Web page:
Myriad researchers have reported noise levels in the ambient NICU environment of care exceed recommended limits for a therapeutic soundscape. A typical urban, level III NICU generates noise levels of 53.9 dB-62.5 dB, equivalent to conversational speech (Darcy, Hancock, & Ware, 2008; Pineda, Durant, Mathur, Inder, Wallendorf, & Schlaggar, 2017), with bursts of 134 dB, similar to fireworks (Matook, Sullivan, Salisbury, Miller, & Lester, 2010). Immediate effects of noise on the developing neonate, especially those of low birth weight or premature birth include unstable cardiorespiratory parameters, disturbed sleep, and alterations in behavioral response, while deferred outcomes include auditory impairment, neurologic abnormalities, and developmental issues (Darcy, et al., 2008; American Academy of Pediatrics [AAP], 1997; National Institute for Occupational Safety & Health [NIOSH], 2013; Peng, et al., 2013; Pickler, et al., 2010; Salavitabar, Haidet, Adkins, Susman, Palmer, & Storm, 2010; Wachman & Lahav, 2011; Viet, Dellarco, Dearborn, & Nietzel, 2014). Increasingly, the role of the exposome, the sum of environmental exposures that may cause or prevent human disease, is more widely studied and deemed particularly relevant during critical periods of development and susceptibility (Buck Louis & Sundaram, 2012; Juarez, et al., 2014; Vrijheid, et al., 2014; Wild, 2012).

In the case of construction noise, a jackhammer engaged in construction related demolition/ renovation generates 109 dB-125 dB, equivalent to a jet plane at take-off (NIOSH, 2013). The reverberation of sound off of interior walls further intensifies noise levels (Ulrich & Zimring, 2004). Two studies directly addressed hospital construction and the NICU. Trickey, Arnold, Parmar, and Lasky (2012) explored pre-, concurrent, and post-construction sound levels and patient outcomes during renovation above the 104-bed NICU at a large teaching hospital. Findings suggested NICU patients were not adversely affected by construction renovation noise based on the dependent variables of ventilator days, length of stay, discharge weight, and discharge home on oxygen. Evans (2000) conducted a multi-year case study to determine simulated noise and vibration measurement of construction power tools and identify noise and vibration mitigation strategies for planned demolition and renovation in proximity to NICU. Findings showed audible noise and perceivable vibration within the NICU and several collaborative strategies for noise and vibration abatement, including schedule coordination, engineering/architectural structural modifications, and optimal function of construction equipment.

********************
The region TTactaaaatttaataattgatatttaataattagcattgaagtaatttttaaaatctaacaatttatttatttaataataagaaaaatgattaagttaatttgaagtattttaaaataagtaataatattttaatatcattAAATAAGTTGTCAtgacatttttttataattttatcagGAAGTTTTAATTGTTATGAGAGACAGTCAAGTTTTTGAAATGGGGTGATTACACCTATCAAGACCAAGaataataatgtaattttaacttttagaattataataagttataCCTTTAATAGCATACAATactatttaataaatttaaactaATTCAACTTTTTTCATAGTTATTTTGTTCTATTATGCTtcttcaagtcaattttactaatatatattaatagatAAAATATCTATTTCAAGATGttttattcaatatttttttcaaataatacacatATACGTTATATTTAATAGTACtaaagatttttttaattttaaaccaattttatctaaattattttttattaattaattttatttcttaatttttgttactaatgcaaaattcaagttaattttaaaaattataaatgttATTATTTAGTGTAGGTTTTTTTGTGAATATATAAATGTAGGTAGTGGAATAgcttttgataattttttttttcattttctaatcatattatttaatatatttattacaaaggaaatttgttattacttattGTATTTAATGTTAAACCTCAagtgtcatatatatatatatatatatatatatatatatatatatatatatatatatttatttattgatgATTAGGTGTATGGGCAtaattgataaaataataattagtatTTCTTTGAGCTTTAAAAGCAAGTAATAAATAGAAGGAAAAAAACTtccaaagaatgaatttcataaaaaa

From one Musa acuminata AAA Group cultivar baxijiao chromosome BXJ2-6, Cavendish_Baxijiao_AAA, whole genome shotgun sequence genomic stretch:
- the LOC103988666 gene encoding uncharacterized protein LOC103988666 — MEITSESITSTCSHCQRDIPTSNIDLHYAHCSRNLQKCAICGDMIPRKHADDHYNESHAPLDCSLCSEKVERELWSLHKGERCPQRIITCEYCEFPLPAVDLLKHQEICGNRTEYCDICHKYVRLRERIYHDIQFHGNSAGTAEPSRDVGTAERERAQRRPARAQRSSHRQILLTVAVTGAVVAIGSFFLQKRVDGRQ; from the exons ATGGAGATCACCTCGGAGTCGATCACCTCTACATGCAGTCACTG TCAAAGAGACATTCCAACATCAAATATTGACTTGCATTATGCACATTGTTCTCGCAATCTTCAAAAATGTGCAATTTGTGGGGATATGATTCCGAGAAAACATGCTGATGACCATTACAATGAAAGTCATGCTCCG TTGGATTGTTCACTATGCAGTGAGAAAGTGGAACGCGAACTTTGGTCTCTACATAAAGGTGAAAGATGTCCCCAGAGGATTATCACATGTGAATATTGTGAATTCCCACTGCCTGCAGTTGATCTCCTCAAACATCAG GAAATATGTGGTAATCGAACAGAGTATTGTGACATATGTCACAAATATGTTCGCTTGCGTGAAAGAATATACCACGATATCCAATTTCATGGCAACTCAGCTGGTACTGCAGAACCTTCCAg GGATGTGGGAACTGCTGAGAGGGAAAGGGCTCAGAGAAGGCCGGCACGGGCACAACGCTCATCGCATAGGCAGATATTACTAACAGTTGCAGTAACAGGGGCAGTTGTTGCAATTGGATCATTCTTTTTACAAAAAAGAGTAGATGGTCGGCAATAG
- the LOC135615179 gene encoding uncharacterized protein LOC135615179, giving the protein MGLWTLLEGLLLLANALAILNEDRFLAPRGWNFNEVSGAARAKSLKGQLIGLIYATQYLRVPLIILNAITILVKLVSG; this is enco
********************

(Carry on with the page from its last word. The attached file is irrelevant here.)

Excessive whole-body vibration in adults that exceeds the recommended oscillatory frequency of 250 Hz can cause adverse cardiorespiratory effects, increased metabolism, fatigue, irritability, abdominal pain, motion sickness, and blurred vision (Karlsson, et al., 2012; NIOSH, 2013; Schierholz, 2010). The effects of whole-body vibration on neonates is not widely studied and extant literature is limited to vibration associated with neonatal inter-facility transport and high frequency oscillatory ventilation with peaks during transport often exceeding recommended limits resulting in cardiovascular variability (Bouchut, Van Lancker, Chritin, & Gueugniaud, 2011; Karlsson, et al., 2012).


Detrimental effects of excessive noise on the NICU population are a well-documented, persistent problem that compels collective advocacy. A litany of stakeholders, including healthcare professionals, acoustic subject matter experts, institutional leadership, regulatory agencies, policy makers, and families, can and must expedite remediation of this widespread patient safety concern at the individual and population level. More research is needed to determine proven, cost-effective noise and vibration mitigation strategies in the NICU; barriers to implementation of evidence-based noise and vibration abatement approaches; and the relationship between construction noise and vibration and high risk infant outcomes both in and beyond the NICU.